Related Posts Plugin for WordPress, Blogger...

Wednesday, July 13, 2016

A Step By Step On How To Make A Rain Chain

Something that isn't often used in Australian homes but is a great idea is a Rain Chain. 

It's an alternative to a down pipe and is basically a chain that hangs down the gutter to direct rain so that the gutters don't fill up and overflow with rain water.


We installed all new gutters, facias and down pipes when we did our roof restoration but the problem we have at the front of the house is because of the large windows there isn't room for a down pipe - so instead we had to drill a hole in our lovely new gutter to let the rain come out.

But then when it rained water poured from the hole down to the ground meters below and it was so loud .... It sounded like a herd of elephants going to the toilet in front of my bedroom window - not quite the ambiance I want to hear from my bedroom sanctuary! 

So to ease the water down the hole in a more delicate fashion we made a Rain Chain so the water follows the chains down like a waterfall into a feature pot which is connected to our drains. It's not only quiet as a mouse but practical too and it's made a really nice feature in the garden.

I'll take you through the steps of how we made a Rain Chain ......


Prepping The Chain

For the chain I wanted to use a shiny metal chain but it was going to be too heavy and put too much weight on the gutters possibly causing them to bend or damage them. 

So instead we used plastic chain which was nice and light but it looked a bit cheap and nasty so this was fixed with some spray paint - first I painted the chain with some Dulux plastic primer spray paint I had leftover (it is so important to use primer to help the paint stick, especially when it's something for outside as it needs to hold up to the elements). Then I added a few top coats of colour in a galvanised spray paint in bright silver.




Making Adjustments + Adding Extra Chains

Fast forward a year of using the Rain Chain and we found the chain sitting in the hole on it's own didn't work very well in heavy rain as the rain couldn't follow the chain properly. So we decided we needed to add a few extra chains.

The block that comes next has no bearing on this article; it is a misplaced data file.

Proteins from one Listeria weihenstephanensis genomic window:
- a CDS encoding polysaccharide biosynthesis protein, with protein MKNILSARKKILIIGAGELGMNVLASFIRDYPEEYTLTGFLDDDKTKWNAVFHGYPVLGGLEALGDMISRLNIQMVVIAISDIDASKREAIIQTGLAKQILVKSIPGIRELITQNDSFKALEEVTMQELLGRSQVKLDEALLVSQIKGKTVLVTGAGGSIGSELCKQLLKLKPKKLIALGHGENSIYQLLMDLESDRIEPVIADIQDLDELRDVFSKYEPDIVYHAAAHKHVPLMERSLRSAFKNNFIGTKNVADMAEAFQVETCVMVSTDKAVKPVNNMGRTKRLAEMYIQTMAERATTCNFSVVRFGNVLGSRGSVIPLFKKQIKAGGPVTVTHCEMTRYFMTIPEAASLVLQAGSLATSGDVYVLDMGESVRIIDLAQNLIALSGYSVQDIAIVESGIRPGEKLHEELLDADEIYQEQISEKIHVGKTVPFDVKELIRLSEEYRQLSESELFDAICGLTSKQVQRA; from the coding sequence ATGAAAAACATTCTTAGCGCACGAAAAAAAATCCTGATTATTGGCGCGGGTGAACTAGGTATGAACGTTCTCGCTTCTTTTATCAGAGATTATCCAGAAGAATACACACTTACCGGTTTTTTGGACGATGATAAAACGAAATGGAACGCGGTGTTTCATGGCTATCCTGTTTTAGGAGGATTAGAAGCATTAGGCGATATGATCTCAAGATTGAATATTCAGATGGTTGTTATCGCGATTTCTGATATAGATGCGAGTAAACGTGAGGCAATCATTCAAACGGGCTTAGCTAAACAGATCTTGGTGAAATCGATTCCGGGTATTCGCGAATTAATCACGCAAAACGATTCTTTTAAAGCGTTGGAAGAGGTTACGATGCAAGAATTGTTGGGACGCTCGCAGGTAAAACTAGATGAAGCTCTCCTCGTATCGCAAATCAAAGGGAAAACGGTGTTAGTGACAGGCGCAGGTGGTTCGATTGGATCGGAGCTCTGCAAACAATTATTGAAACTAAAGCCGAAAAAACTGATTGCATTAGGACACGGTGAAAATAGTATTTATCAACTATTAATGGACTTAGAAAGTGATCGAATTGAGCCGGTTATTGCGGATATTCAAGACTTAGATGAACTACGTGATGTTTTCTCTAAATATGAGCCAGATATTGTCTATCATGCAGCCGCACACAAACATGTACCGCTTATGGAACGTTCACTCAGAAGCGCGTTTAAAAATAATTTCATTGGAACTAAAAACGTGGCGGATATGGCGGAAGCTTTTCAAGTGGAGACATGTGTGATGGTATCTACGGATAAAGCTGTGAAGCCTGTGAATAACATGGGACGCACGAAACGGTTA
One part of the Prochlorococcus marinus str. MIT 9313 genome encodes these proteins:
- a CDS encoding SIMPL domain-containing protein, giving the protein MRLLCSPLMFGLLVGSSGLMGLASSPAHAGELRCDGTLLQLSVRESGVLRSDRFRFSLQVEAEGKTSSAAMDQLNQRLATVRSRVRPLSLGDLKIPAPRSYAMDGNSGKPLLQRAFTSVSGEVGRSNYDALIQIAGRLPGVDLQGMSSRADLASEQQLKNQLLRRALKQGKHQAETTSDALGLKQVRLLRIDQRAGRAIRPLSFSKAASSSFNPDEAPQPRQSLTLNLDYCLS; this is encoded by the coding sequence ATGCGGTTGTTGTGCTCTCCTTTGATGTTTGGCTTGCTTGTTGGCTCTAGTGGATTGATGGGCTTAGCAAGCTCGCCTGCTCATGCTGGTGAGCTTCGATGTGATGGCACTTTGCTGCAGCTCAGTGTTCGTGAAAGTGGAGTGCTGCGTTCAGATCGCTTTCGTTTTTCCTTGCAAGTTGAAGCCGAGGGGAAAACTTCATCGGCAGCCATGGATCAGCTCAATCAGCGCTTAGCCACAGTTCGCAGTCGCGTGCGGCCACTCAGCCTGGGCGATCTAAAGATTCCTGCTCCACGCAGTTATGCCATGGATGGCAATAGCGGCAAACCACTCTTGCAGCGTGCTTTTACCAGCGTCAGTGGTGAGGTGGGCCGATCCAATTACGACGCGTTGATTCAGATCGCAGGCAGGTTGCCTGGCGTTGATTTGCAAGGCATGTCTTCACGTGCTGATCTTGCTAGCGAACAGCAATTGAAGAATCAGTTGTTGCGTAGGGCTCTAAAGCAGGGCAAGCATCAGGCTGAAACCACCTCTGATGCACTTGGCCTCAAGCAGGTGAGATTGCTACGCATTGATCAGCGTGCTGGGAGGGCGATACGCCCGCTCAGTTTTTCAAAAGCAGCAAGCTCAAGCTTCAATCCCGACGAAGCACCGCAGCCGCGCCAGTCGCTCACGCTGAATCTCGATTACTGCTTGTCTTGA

We also fitted a 50mm round pop to go in the gutter and then attached a 50mm pvc socket to it and glued it using silicone - this way the chain sits inside the socket and it's much better at keeping it in place. I spray painted the PVC socket with the plastic primer and then in Colorbond Ironstone (which is the colour of our gutter) so it blends in with the gutter. The round pop was metal and you can't see it as it sits inside the gutter so that didn't need painting.




We also decided to hang some extra chains and got some more plastic chain and as above, I spray painted it with a plastic primer followed by a galvanised spray paint in bright silver.

You can see how the orange plastic chain looks before paint and next to it after being painted with silver - it looks like metal right!





Hanging The Chains

We hung one length of chain to a dowel inside the hole in the pop in the gutter.

Then used pliers to open a link on the other chains and clip them to the center chain.

To hold all the chains together we secured them with a plastic zip tie at the bottom and then covered the ends with stones in the bottom of the pot so that it will stay in place.








Drainage for the Rain Chain

You can just let the Rain Chain overflow and the water drain off where ever it's positioned but because it's so close to the house foundations we don't want the water to run back towards the house so we went that one step further and connected drainage to the Rain Chain for it to drain directly into the soak wells. 

It was easy enough for us to do this because we were putting in the soak wells and drains anyway in our new courtyard so it was just another pipe to run from the Rain Chain and connect it to the drains going into the soak well.